The Gospel is Offensive

communion-bread-and-cupThe Gospel is good news.  It is the power of God unto salvation.  It is the story of God with us.  As Christians, we believe all these wonderful things, and more, about the Good News of Jesus Christ.  But the vast majority of people will say “Thanks but no thanks,” and some will get defensive first and then angry.  For better or worse, hearing the good news offends people.

Jesus has a long conversation with some Jews that “had believed him” in John 8:31-59.   In verse 39, the Jews respond to Jesus that Abraham is their father.  In 41, they say that God is their only father.  Jesus’ final statement, “Before Abraham was I am,” is the Gospel.  Jesus is using language that only God would use (i.e. the burning bush), and seems to make a play on words with God’s name.  It was not only blasphemy to use God’s name this way, he is saying that in fact he is God; God with us.  That’s good news.  But on this occasion, it’s not good news for Jesus.  They were picking up stones with which to kill him as he escaped from their midst.

The Gospel is offensive.  It’s message is controversial.  Sharing it will get you into trouble.  Jesus warned his disciples that they would be despised and hated, but to remember the world first hated him.  For all his effort in reaching the world, Paul was an ambassador in chains.

The Gospel is exclusive.  Jesus is the way, the truth, and the life.  He is the only way, and that’s not what this generation of New Age wants to hear.  Every ancient religion is exclusive (Judaism, Islam, Buddhism) so we now have a system of thinking that is not.  Whichever path you choose will lead you to the same place; Try that sometime when lost in the woods.

The Gospel is not seeker sensitive.  The Gospel is about the death, burial and resurrection of Jesus Christ.  It’s about the cross, the grave, and Christ’s body and blood.  When Jesus told his own followers they must eat his flesh and drink his blood, even they said his teaching was too hard.  If we remove everything from our churches that could possibly offend someone, we find there is nothing left; including Jesus.

This 3 point sermon is a follow-up to my post on Seeker Sensitive.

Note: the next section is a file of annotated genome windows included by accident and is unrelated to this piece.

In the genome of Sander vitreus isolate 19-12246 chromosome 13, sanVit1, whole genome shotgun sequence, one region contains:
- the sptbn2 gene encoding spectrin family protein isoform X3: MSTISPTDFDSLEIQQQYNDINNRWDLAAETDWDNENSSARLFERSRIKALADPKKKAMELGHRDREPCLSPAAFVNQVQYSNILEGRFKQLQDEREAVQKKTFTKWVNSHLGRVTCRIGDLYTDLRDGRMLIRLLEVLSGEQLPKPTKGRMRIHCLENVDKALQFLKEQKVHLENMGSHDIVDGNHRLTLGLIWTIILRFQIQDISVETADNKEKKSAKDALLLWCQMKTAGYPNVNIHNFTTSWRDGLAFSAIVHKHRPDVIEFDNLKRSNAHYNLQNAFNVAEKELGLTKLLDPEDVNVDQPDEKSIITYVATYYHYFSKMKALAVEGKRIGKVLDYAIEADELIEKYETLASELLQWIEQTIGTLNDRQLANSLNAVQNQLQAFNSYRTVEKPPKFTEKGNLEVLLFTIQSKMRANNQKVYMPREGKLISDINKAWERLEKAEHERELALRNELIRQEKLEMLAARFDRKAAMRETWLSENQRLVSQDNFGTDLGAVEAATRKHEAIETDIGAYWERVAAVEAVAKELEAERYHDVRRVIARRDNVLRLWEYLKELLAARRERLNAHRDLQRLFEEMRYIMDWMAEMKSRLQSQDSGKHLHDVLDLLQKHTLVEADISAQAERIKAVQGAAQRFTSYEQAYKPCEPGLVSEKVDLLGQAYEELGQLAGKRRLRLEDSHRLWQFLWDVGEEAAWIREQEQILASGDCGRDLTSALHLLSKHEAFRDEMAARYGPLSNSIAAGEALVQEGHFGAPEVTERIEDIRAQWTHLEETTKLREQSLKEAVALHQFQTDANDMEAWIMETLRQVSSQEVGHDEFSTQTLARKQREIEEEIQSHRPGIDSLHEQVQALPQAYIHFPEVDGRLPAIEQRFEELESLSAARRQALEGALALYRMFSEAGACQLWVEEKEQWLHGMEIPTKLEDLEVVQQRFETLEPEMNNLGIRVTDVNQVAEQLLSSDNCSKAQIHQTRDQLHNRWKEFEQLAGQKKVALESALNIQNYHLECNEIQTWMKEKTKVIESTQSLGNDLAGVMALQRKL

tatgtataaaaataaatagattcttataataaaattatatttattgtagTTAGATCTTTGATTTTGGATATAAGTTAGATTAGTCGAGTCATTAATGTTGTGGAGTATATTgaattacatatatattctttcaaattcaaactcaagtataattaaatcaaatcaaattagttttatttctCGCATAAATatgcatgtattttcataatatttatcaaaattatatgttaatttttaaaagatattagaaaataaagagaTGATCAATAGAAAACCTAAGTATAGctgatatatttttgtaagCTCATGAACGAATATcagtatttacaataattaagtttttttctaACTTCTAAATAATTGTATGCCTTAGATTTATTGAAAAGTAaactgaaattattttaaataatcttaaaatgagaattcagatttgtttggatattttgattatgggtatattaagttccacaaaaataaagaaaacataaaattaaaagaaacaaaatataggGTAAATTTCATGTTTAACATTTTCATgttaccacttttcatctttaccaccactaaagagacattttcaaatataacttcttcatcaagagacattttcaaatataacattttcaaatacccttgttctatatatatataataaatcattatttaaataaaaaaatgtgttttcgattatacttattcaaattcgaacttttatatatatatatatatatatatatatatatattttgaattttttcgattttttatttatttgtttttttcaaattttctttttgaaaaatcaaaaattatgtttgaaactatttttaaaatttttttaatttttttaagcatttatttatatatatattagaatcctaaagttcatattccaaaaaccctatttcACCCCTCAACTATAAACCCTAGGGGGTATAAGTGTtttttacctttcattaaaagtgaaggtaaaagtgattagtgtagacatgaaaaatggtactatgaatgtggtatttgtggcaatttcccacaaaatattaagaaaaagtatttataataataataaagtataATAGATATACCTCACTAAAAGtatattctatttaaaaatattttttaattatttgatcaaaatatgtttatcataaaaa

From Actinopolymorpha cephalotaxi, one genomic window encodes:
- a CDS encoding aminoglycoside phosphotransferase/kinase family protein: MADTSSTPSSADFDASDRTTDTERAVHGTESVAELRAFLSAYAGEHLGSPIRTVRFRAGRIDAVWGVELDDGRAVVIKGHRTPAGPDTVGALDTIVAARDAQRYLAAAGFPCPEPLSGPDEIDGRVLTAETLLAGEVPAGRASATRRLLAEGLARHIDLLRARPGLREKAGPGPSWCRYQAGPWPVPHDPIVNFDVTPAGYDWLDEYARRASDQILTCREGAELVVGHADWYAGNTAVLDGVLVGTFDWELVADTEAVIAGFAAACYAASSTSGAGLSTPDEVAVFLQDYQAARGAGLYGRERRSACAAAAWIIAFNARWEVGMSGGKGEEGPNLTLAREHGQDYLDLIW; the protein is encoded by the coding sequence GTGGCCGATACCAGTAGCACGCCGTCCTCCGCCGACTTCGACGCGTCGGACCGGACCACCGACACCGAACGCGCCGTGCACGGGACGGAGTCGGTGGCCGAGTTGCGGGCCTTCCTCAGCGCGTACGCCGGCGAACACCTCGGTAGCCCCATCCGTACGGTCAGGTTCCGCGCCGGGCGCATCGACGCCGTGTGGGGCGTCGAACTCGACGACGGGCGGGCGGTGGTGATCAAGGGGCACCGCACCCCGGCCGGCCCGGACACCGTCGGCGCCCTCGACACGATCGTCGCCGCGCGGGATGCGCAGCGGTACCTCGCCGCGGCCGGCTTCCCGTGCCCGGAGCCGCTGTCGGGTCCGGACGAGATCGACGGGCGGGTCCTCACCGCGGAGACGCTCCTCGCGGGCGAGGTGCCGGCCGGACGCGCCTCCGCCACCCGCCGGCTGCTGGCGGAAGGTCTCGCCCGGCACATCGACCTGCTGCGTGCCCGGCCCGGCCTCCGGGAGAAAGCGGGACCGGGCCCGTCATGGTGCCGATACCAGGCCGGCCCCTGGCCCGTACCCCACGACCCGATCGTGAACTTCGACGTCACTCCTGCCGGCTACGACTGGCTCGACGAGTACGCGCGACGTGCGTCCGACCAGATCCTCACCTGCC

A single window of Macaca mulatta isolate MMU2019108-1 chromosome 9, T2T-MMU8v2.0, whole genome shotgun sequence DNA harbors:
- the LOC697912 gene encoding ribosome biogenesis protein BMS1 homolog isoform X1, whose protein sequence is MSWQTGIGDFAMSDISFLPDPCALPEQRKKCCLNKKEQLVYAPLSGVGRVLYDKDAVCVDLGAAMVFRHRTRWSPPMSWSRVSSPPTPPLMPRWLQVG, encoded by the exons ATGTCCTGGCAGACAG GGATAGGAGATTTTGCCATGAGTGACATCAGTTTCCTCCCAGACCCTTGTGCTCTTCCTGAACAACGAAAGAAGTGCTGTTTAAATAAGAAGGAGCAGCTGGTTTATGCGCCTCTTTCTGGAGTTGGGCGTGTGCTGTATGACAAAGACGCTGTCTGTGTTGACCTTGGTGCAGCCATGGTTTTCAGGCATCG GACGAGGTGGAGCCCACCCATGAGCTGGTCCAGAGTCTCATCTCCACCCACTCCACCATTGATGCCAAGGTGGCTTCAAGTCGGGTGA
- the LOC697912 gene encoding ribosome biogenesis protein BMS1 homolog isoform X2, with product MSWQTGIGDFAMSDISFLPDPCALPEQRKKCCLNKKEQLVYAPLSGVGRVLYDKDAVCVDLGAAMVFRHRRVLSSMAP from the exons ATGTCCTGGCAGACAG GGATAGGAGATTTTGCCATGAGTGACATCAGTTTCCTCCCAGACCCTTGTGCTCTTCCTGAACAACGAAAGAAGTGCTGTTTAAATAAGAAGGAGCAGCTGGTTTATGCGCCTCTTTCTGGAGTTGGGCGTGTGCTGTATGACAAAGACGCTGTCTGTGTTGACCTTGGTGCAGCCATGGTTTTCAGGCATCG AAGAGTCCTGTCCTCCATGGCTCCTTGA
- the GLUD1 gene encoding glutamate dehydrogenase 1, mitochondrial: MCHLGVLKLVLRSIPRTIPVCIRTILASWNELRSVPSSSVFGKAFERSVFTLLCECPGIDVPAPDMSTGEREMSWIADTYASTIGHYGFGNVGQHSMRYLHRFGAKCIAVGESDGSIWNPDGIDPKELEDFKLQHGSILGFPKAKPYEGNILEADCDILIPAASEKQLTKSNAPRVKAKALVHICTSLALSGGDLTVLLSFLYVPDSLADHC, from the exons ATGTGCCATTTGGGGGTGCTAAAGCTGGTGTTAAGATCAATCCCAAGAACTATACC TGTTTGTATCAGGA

4 thoughts on “The Gospel is Offensive

  1. Jesus leaves very little room for other options with His straightfoward statement in John 14:6. Some how, in our relative, politically correct culture, we have lost sight of that. Two thousand years of martyrs reminds us that the message of hope in Jesus is always controversial and even offensive. Thanks for the word.

  2. Quite right. People don’t have the right to never be offended. If they did, then all free speech could be trumped by a single person saying, “I find this offensive”.

    You’ve got a right to say anything you like, but you also have to accept people’s right to disagree and say things that may be offensive to you or your beliefs too.

    I’m concerned that Muslim countries keep pushing the UN to ban offending their religion. If you make a rule like that pretty much all religious texts will have to be thrown out plus some non-religious ones!

  3. Jews are taught not to follow after the gods of the nations. May I ask a question? If Jesus, your messiah, was indeed the messiah. Why are you not keeping Torah – the commandments that the prophets spoke about?

    And I shall give them one heart, and shall put a new spirit within them. And I shall take the heart of stone out of their flesh and give them a heart of flesh, that they may walk in My statutes and keep My ordinances, and do them. Then they will be My people, and I shall be their God. (Ezekiel 11:19-20)

    My servant David will be king over them, and they will all have one shepherd. They will follow my laws and be careful to keep my decrees. (Ezekiel 37:24)

    And many peoples shall come, and say: “Come, let us go up to the mountain of the Lord, to the house of the God of Jacob; that he may teach us his ways and that we may walk in his paths,” for out of Zion shall go forth the law, and the word of the Lord from Jerusalem. (Isaiah 2:3)